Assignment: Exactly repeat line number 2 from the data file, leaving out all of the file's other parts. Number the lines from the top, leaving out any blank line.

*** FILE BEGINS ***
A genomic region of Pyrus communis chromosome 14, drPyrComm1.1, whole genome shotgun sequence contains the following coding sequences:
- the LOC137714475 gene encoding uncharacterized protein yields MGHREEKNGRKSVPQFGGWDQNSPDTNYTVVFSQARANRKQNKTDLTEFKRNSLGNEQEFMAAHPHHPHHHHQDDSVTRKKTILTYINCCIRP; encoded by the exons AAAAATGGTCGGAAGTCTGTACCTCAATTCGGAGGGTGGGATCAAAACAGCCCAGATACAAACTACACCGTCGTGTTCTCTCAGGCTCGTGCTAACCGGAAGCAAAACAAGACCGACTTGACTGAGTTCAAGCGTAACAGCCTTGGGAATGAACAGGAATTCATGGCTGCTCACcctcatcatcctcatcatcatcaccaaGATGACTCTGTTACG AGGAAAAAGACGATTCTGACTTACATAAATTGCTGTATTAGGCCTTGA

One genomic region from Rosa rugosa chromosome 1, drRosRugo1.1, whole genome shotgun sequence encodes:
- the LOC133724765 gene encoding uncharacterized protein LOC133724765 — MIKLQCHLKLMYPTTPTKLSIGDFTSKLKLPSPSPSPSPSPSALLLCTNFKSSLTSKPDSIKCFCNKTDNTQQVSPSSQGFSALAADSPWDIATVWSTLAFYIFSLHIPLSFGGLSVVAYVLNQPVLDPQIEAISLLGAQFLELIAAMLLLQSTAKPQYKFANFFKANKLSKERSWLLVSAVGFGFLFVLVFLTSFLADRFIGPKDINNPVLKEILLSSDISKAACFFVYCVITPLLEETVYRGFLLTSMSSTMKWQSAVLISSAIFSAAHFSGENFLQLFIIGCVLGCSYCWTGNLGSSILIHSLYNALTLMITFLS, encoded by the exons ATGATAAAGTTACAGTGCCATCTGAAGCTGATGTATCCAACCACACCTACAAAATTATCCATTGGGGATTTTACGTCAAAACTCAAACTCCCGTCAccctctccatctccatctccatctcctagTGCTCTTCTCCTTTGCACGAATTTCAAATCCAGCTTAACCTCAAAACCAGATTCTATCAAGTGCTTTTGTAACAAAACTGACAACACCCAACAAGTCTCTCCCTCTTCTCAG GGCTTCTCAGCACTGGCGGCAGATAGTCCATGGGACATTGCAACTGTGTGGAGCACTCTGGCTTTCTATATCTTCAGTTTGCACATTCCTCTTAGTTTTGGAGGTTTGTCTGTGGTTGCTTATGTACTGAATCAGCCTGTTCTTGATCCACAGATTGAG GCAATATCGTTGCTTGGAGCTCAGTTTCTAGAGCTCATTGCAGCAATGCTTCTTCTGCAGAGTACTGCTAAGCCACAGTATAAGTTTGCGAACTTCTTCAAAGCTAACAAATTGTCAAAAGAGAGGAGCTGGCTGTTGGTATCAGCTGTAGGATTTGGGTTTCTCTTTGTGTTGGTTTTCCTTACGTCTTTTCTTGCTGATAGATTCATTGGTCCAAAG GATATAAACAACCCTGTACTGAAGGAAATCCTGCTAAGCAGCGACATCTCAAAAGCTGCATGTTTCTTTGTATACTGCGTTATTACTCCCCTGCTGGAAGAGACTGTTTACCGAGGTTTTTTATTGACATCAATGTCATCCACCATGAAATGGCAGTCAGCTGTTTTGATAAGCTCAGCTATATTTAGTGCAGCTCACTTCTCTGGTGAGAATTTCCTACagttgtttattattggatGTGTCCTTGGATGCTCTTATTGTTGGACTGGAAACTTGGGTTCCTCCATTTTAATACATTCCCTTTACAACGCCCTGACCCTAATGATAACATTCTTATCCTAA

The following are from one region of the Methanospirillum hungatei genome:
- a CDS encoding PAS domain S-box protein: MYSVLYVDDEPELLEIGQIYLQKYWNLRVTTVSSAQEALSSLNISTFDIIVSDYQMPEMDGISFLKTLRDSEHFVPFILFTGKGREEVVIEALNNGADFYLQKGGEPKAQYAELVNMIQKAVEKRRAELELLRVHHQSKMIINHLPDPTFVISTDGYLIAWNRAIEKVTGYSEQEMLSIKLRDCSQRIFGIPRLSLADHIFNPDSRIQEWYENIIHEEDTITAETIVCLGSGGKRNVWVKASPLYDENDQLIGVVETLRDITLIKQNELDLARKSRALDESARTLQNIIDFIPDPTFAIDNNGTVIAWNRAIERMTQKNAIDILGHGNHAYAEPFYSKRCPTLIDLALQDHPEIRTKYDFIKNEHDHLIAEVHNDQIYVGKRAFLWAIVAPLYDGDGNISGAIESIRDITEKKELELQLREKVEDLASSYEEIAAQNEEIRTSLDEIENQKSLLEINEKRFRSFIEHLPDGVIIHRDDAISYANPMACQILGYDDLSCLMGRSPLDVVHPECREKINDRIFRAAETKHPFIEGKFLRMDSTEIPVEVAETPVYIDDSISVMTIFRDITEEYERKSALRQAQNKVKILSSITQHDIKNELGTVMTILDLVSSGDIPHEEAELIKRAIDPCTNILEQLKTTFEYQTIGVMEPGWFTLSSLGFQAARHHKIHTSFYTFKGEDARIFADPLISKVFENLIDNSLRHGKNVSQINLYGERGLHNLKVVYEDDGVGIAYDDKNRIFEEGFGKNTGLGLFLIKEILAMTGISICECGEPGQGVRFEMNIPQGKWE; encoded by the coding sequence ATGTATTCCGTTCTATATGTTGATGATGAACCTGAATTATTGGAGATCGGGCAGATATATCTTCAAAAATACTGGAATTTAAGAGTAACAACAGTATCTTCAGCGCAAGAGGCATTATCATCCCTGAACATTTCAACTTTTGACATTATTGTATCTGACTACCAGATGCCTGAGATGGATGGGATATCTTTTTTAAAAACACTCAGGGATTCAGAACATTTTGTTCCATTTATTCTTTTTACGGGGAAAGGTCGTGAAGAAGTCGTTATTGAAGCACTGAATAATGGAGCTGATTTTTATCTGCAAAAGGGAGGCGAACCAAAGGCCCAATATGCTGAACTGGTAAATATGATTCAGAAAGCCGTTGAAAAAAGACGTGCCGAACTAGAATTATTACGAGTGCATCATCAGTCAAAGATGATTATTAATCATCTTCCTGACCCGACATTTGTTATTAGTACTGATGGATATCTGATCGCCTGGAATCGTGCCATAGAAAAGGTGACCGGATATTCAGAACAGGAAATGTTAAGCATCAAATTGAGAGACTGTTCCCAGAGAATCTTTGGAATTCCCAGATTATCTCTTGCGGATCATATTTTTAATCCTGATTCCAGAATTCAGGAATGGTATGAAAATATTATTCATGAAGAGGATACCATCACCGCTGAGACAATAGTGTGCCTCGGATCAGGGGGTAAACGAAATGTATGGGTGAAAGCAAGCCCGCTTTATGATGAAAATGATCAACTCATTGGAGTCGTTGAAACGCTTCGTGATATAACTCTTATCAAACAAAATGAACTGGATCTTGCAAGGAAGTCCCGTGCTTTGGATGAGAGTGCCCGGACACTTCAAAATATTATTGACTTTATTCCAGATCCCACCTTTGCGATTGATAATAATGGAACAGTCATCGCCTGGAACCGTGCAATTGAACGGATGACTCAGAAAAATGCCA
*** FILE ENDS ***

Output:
- the LOC137714475 gene encoding uncharacterized protein yields MGHREEKNGRKSVPQFGGWDQNSPDTNYTVVFSQARANRKQNKTDLTEFKRNSLGNEQEFMAAHPHHPHHHHQDDSVTRKKTILTYINCCIRP; encoded by the exons AAAAATGGTCGGAAGTCTGTACCTCAATTCGGAGGGTGGGATCAAAACAGCCCAGATACAAACTACACCGTCGTGTTCTCTCAGGCTCGTGCTAACCGGAAGCAAAACAAGACCGACTTGACTGAGTTCAAGCGTAACAGCCTTGGGAATGAACAGGAATTCATGGCTGCTCACcctcatcatcctcatcatcatcaccaaGATGACTCTGTTACG AGGAAAAAGACGATTCTGACTTACATAAATTGCTGTATTAGGCCTTGA